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IBC Audit SOP

APPROVED MAY 2019

 

IBC Audit Procedures [PDF]

 

Authority for the Institutional Biosafety Committee (IBC) and its scope, purview, policies, and procedure is described in the IBC Charter & Bylaws document.

To protect the campus community, the IBC is tasked with evaluating research, teaching and diagnostic testing involving biological hazards and monitoring safety and compliance. Biosafety audits represent one of the most important elements in this task and in the implementation of an effective biosafety program. The Biosafety Officer and supporting staff (hereafter, BSO) conducts audits on behalf of the IBC to assess biological hazards and associated safety procedures; laboratory infrastructure, including any supporting facilities (e.g. laboratory animal facilities, greenhouses, insectaries, etc.); safety and containment equipment; and any relevant documentation (e.g. IBC registrations, regulatory permits, training records, etc.). The protocols that guide each type of biosafety audit are detailed below:

The submission of a request for an initial IBC registration will trigger an initial audit by the BSO. This audit is a contingency for IBC approval. Initial visits are designed to review the proposed biological hazards and associated procedures, any specific risks or concerns, and the requirements for the operating biosafety level. Required signage and labeling, as well as instructions related to record keeping and training, will be provided. Follow-up meetings to clarify and assist with establishing the appropriate containment and administrative procedures will be scheduled as needed as per the initial discussions. A follow up audit will be conducted 6 months after IBC registration approval. (Note: although teaching and diagnostic labs are not tied to a formal IBC registration process, a similar approach will be taken for new labs at the discretion of the BSO.)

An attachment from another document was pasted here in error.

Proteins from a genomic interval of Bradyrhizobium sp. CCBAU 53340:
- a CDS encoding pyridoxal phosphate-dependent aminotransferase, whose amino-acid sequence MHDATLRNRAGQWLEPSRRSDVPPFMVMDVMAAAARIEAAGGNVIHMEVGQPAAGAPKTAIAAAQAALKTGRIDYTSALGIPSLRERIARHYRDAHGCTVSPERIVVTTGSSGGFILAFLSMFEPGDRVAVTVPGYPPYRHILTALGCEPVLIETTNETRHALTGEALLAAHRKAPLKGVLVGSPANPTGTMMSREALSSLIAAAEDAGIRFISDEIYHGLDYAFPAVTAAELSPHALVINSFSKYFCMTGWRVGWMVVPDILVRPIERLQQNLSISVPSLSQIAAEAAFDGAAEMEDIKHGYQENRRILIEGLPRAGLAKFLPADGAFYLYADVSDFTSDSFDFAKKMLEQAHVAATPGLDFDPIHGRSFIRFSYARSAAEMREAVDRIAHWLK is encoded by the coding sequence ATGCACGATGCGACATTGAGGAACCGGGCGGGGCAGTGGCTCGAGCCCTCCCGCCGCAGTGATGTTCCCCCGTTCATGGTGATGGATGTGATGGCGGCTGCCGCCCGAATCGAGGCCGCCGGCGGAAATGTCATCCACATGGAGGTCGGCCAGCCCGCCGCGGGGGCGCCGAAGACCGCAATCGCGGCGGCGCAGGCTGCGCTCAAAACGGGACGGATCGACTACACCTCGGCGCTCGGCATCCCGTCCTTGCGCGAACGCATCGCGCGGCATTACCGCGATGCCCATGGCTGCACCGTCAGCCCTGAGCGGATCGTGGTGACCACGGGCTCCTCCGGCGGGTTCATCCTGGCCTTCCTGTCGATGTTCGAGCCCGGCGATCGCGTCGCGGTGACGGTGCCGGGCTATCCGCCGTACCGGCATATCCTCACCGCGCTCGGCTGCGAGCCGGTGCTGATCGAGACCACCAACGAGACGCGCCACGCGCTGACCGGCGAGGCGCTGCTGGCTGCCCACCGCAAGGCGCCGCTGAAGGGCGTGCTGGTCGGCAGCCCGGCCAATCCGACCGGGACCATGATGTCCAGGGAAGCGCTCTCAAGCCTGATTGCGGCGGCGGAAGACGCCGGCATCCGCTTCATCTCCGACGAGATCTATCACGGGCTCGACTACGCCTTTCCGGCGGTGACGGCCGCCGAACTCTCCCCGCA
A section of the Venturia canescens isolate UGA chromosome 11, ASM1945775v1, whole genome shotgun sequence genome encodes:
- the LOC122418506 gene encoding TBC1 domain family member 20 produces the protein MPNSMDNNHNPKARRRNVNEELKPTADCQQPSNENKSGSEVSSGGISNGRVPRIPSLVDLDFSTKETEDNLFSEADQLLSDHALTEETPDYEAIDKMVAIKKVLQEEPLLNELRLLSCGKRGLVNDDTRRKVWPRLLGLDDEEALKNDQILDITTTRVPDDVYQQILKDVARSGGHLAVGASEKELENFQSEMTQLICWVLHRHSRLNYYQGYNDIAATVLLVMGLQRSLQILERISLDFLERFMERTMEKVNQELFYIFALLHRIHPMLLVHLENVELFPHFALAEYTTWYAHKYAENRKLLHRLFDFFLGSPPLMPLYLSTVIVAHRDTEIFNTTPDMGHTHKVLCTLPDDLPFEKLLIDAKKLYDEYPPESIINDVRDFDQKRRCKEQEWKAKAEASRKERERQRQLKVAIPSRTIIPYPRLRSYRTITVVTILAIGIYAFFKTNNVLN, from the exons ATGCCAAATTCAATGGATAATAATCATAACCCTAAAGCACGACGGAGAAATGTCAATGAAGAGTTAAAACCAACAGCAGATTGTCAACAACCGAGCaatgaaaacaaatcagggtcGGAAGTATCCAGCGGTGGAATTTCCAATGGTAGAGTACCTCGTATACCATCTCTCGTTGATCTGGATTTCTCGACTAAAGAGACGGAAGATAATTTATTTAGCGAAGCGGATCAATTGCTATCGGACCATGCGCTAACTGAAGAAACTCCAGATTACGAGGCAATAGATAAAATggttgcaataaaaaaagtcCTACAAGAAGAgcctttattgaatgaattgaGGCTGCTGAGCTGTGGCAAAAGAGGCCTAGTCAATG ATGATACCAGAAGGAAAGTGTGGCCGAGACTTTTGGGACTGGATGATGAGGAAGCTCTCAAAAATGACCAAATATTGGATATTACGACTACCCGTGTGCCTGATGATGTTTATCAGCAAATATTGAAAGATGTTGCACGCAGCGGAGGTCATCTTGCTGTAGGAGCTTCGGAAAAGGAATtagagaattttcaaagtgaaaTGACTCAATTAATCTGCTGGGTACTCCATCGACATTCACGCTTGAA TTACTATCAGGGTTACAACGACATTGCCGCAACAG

A self-assessment is required for each annual update of the IBC registration. A self-assessment is a list of questions addressing procedures, practices, and equipment that impact the overall level of biological safety in the lab. The questions are answered by the Principle Investigator (PI) or the individual completing the annual update on behalf of the PI. The BSO will follow up on any identified/declared deficiencies or concerns accordingly.

BSL-1 and BSL-2 audits are conducted 6 months from the most recent annual update or 3-year renewal. Audits are pre-scheduled and checklists are distributed for each containment level. Audits are collaborative and allow for the auditor to gain understanding of the biosafety requirements specific to the lab being audited; therefore, the PI or his/her designee must be available during the audit to participate in the conversation. The designee must be knowledgeable about laboratory operations and must be an employee of the University of Tennessee. Unannounced and/or for-cause audits may take place if there is concern about imminent danger or if the lab is involved in an escalation event. Audit reports are prepared and issued to the PI, audit contacts, and other relevant personnel within five business days.

BSL-3 audits are conducted semiannually. Audits are pre-scheduled and a BSL-3 checklist is distributed in advance. Audits are collaborative and allow for the auditor to gain understanding of the biosafety requirements specific to the lab being audited; therefore, the PI or his/her designee must be available during the audit to participate in the conversation. The designee must be knowledgeable about laboratory operations and must be an employee of the University of Tennessee. Unannounced and/or for-cause audits may take place if there is concern about imminent danger or if the lab is involved in an escalation event. Audit reports are prepared and issued to the PI, audit contacts, and other relevant personnel within five business days.
Facility and mechanical performance verification is conducted at least annually (usually during a pre-scheduled laboratory closure). Any identified deficiencies in facility structure or performance will be communicated to the PI, preventative maintenance and/or engineering contractors, IBC, and Designated Official within two business days. Repairs must be completed and verified prior to resuming BSL-3 procedures.